Tagged: prog-rock

Dream the Electric Sleep – Beneath the Dark Wide Sky

dtesProgressive Post-Rock 

Mutiny Records – July 22, 2016

Back in my days of hosting WRFL-Live! – during which time I hosted somewhere around fifty or sixty bands – I distinctly remember Dream the Electric Sleep as the loudest. Though the band is made up of just three musicians, Matt Page, Joey Waters, and Chris Tackett create sounds that are not simply big, but complex, nuanced, and beautiful. Further, the production on Beneath the Dark Wide Sky showcases how in-sync the three are with one another. The songs here choose texture and melody over speed – this isn’t the sort of prog-rock that tries to blow your mind with a sheer number of notes played. Instead, they let the rhythm subdivision propel the energy in their songs, so that while they may not ever feel fast, they do feel massive and unstoppable. “Let the Light Flood In” is maybe the album’s most accessible and is primed for radio play with a catchy, impactful chorus. My favorite of the album is “Culling the Herd” – seven minute track, complete with a rich chord progression in the chorus, and a word-painted bridge whose tonality and repetition cleverly mimic the lyrics ‘when you fall you fall hard, from the top down to the bottom, there’s nothing to stop.’ As an album, Beneath the Dark Wide Sky is expertly produced and performed, and full of colossal, beautiful, well-structured songs that are difficult not to be mesmerized by.

Tracks I Liked: Let the Light Flood In!, Flight, Hanging By Time, Culling the Herd!!, The Last Psalm to Silence, The Good Night Sky!

Ben Southworth – September 11, 2016 – Kenwick Place

Sea Hero – Graustark

a2415691309_10Instrumental Post Rock

Self-Released – January 9th, 2016

Sea Hero is a Louisville five-piece that released this album just in time to call it quits as a band. Though the group has been playing and producing music since before 2012, Graustark is the first album of theirs that I’ve heard, and a really nice one at that. Made up of six songs, the album plays in under thirty-five minutes, but in no way does it feel short or rushed – most of the songs are mid-tempo, texturally oriented tracks that take a calculated time to flesh themselves out before reaching their next point of arrival. Without words (although “Pride Comes Before the Fall” features a vocal sample), Sea Hero is fully capable of conveying emotion and some narrative with guitars, a bass, and drums. Most effective are those tracks that fully explore the band’s capacity for range – the album’s first track, “Like Beasts,” begins with a quiet intro, patiently rumbles into a full-out wash of guitars, and exits softly with a reprise of the intro. In much the same way, “A Spoonful of Dirt,” closes the album with even more a patient build, reaching multiple climaxes throughout its playtime – the final three minutes of the song are totally gorgeous, well-orchestrated noise. Between these two tracks are heavier, grungier pieces of music – “They Will Fall, They Always Do” has the distortion and reverb turned up on the guitars, the bass pumping with a more devious intensity, and an even more dramatic presence from the drums. As a whole, Graustark is well-paced, intricate, and explores a full range of textures, atmospheres, and emotions. For those who like post-rock – Explosions in the Sky, Godspeed You! Black Emperor, or even Sigur Rós – this should be a very enjoyable and repeatable listen.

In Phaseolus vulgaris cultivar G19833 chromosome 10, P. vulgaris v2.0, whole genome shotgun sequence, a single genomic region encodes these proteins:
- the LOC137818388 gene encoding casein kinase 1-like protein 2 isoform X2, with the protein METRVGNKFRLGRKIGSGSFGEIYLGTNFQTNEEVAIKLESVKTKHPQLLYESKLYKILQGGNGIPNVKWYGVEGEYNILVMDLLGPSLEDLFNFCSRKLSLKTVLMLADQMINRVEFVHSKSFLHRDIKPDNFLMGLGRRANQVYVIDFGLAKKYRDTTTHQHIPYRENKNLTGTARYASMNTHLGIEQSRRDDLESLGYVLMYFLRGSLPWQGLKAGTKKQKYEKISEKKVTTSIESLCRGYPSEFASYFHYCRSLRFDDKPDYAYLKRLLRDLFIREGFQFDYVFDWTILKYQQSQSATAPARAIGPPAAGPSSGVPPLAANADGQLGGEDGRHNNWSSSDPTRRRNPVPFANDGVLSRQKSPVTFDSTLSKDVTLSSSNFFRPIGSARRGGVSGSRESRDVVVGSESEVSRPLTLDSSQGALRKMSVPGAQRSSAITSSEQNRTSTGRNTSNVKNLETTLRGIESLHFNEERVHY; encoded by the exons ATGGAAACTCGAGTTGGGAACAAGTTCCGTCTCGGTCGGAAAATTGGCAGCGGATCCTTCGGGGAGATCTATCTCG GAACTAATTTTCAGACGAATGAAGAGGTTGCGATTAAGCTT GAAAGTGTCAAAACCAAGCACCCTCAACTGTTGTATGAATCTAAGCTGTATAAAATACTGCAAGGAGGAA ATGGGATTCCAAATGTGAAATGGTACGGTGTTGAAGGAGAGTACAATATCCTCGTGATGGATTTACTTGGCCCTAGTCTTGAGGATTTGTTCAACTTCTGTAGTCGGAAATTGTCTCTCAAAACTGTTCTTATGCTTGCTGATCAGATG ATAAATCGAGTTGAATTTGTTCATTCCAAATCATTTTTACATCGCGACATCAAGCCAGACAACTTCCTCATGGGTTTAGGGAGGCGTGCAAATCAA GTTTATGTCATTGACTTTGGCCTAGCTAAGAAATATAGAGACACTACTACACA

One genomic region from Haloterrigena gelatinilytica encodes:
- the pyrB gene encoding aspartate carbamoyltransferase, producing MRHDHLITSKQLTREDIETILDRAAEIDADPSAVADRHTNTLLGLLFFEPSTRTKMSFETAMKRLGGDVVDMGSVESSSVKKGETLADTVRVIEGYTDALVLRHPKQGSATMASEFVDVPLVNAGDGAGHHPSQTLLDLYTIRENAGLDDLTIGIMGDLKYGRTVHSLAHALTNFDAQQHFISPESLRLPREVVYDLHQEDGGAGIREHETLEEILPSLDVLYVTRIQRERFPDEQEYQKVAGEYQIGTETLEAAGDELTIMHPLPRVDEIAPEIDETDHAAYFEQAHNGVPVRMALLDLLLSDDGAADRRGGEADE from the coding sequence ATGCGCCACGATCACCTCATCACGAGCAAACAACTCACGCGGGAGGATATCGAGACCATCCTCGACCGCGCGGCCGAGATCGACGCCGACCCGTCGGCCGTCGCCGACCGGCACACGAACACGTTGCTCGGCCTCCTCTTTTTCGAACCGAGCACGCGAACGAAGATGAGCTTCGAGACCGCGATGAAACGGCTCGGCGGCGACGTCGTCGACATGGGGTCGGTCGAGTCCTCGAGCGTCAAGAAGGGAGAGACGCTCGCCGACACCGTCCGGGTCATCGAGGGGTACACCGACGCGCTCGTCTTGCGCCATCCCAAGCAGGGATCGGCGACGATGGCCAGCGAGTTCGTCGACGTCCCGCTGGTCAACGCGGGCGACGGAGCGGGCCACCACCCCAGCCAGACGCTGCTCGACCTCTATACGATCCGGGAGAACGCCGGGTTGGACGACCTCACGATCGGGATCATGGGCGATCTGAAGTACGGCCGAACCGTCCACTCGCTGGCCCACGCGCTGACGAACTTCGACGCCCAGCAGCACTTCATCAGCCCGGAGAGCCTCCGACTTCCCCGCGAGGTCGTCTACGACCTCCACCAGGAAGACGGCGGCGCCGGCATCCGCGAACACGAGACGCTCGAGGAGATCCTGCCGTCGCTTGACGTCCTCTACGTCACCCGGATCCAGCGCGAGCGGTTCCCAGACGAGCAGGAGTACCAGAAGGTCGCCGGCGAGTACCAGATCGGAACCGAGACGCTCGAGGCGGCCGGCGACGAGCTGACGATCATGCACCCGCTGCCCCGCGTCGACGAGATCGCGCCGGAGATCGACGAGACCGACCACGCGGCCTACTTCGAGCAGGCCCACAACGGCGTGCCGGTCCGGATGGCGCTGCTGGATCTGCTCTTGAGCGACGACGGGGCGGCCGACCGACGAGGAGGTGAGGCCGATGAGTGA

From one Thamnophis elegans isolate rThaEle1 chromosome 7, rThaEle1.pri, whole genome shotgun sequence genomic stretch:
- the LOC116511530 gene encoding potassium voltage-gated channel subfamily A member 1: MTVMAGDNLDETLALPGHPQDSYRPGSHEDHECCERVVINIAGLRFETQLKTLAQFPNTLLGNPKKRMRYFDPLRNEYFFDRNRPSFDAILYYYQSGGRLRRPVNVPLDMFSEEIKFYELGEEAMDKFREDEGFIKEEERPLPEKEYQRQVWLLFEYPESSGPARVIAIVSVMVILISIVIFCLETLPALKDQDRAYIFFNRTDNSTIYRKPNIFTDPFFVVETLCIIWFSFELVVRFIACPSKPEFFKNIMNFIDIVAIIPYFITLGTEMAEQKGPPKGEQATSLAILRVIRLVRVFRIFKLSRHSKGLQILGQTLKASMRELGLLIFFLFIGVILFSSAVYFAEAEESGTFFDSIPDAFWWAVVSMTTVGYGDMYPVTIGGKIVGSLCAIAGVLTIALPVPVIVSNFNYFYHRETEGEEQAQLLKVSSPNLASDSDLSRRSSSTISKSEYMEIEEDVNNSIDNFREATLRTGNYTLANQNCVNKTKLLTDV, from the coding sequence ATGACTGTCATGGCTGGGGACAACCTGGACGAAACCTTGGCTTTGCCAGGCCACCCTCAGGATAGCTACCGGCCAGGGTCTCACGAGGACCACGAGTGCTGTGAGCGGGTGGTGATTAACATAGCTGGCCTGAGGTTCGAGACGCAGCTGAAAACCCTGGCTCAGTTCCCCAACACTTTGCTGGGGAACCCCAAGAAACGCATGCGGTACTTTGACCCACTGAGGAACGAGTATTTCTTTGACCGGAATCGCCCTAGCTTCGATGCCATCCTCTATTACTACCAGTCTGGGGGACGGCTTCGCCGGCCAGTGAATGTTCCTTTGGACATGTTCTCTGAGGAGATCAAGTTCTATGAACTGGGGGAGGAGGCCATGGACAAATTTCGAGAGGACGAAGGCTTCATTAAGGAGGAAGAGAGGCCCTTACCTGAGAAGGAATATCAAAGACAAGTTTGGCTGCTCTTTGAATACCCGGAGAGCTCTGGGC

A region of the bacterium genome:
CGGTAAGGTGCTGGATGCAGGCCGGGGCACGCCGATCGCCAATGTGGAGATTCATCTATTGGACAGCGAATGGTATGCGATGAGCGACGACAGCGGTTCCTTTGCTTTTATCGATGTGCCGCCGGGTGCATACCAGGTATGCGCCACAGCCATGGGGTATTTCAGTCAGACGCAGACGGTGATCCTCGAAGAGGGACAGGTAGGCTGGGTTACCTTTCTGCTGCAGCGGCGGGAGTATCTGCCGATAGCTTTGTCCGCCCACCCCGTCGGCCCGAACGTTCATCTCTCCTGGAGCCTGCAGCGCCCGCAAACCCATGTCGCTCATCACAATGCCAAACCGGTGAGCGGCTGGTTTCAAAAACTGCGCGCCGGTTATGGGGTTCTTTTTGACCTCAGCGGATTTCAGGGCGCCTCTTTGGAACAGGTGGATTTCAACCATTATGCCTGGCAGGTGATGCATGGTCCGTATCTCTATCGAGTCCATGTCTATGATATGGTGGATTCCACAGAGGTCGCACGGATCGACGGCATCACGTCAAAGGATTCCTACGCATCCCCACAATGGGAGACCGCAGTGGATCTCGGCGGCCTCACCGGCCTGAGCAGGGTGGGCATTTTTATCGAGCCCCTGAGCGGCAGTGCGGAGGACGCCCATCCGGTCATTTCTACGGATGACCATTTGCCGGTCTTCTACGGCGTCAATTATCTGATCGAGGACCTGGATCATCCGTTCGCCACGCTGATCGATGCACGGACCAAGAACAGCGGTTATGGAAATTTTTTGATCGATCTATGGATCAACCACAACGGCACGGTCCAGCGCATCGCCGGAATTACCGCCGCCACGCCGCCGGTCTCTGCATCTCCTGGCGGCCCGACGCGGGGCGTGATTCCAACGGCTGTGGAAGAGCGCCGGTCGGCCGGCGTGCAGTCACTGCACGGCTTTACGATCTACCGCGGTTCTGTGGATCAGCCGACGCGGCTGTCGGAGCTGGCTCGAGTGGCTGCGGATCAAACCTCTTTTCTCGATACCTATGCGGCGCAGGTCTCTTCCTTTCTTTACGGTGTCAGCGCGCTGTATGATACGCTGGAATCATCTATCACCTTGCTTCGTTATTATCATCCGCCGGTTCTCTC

Tracks I Liked: Like Beasts!!, Pride Comes Before the Fall!, They Will Fall, They Always Do, A Spoonful of Dirt!!!

Ben Southworth – January 13th, 2016 – Kenwick Place

Satellite Twin – The Mechanical Hearts EP

a0597827793_10Post Punk Garage Rock

October 17th, 2015 – Gubbey Records